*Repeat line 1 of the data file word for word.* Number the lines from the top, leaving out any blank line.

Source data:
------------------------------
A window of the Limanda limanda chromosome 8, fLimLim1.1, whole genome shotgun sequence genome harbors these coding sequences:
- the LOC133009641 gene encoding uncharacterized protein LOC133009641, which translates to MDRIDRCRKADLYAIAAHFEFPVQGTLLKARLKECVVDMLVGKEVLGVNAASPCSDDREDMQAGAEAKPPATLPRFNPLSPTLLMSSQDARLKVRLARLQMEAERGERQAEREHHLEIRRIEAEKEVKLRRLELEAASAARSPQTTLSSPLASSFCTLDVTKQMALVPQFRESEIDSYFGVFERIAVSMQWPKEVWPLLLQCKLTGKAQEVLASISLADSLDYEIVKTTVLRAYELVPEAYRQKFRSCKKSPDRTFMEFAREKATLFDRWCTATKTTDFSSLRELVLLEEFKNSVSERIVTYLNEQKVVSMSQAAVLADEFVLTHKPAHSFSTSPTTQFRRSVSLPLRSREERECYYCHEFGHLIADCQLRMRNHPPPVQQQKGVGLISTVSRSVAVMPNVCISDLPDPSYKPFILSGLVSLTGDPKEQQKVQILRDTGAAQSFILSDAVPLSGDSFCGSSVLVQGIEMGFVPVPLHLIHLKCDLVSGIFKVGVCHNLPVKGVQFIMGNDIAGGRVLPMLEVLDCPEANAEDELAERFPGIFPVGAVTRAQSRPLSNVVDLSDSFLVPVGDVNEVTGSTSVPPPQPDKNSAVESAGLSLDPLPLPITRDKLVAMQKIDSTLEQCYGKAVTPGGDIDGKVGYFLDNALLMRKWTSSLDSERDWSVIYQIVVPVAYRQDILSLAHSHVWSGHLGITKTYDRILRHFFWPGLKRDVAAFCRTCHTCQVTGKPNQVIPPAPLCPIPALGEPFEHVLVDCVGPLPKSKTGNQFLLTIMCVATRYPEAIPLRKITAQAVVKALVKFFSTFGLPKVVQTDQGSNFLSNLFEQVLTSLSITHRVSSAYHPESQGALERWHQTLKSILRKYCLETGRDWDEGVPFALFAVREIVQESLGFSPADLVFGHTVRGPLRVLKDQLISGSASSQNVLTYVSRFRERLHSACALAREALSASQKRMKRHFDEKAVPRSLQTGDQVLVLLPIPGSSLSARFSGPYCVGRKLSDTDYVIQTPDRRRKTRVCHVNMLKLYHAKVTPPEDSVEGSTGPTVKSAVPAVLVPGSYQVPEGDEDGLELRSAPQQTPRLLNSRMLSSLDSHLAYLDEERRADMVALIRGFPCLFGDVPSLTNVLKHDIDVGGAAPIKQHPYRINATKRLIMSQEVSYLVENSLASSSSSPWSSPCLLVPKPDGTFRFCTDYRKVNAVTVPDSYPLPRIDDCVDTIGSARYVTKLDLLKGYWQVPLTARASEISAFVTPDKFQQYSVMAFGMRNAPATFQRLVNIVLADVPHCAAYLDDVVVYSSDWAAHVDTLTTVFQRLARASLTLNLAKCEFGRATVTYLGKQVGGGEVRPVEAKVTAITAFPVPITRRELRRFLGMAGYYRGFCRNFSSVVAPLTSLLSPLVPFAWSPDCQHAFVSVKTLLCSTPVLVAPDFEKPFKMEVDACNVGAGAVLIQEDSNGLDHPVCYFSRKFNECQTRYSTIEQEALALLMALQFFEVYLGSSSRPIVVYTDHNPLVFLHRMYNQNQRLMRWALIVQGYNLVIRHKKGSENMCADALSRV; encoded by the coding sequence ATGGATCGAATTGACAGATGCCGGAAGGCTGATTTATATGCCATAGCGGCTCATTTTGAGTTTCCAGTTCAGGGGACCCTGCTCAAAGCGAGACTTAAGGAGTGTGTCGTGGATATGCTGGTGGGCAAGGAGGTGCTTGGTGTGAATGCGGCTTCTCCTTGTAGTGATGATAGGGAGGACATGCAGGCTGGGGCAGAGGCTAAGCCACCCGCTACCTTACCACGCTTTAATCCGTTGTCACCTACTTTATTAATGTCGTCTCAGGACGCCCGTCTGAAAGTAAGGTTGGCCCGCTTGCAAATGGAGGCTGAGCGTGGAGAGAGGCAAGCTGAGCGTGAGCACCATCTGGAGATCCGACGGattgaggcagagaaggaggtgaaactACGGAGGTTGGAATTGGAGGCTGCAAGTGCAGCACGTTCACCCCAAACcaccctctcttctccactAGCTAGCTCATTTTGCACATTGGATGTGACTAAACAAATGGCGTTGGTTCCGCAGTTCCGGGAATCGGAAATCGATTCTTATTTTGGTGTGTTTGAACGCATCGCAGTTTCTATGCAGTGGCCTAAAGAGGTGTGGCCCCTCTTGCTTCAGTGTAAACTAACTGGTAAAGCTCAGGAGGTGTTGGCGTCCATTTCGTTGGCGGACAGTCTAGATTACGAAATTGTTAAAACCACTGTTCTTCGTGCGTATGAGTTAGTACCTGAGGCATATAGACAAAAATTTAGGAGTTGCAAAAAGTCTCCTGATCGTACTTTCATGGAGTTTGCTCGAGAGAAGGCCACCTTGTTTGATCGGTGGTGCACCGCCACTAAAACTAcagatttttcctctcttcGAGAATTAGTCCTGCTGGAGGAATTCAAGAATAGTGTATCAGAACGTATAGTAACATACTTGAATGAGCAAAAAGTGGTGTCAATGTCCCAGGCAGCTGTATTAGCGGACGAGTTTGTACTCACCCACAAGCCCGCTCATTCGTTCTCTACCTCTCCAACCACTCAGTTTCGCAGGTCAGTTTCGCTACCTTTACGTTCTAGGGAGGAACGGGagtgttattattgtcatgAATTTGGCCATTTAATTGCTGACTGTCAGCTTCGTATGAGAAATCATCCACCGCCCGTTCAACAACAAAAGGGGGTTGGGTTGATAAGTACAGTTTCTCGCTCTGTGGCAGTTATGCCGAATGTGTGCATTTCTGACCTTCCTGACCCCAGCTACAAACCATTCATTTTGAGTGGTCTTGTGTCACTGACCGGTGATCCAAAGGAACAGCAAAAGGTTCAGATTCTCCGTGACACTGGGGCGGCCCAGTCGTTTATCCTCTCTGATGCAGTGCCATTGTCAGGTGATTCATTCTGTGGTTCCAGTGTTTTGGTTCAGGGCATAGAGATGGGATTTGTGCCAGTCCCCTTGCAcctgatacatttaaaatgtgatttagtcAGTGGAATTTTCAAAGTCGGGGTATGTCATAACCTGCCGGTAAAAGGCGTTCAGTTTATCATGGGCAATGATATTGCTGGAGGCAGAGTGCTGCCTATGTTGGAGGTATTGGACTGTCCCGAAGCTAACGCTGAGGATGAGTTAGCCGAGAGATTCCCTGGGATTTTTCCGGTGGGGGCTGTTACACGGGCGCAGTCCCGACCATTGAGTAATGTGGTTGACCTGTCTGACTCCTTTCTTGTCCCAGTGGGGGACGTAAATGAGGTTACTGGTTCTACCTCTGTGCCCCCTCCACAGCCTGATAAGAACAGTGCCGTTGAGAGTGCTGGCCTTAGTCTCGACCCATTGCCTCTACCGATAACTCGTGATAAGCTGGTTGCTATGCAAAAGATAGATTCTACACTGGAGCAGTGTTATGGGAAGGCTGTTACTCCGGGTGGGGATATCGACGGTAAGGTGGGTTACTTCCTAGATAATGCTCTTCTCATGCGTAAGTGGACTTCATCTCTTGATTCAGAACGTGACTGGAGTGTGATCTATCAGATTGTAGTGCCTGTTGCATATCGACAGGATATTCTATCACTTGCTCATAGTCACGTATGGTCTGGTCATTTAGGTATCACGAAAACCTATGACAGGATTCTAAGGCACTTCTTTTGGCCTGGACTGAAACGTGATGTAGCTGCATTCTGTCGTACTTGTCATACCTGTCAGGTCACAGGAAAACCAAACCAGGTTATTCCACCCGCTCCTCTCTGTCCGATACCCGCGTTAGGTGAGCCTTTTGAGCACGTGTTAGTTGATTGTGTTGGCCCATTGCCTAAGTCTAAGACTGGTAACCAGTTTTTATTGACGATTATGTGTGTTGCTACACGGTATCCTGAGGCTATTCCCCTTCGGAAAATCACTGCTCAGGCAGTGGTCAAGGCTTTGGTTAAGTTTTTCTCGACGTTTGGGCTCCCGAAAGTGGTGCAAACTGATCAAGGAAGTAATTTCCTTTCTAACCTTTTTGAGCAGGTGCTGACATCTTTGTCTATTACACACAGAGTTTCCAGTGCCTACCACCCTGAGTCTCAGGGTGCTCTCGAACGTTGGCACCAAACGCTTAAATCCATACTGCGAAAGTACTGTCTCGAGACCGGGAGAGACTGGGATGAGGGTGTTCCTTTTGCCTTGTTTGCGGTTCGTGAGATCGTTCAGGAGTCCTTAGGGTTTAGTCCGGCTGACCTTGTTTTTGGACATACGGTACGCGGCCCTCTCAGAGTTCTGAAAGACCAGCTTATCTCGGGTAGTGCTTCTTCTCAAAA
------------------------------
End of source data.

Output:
A window of the Limanda limanda chromosome 8, fLimLim1.1, whole genome shotgun sequence genome harbors these coding sequences: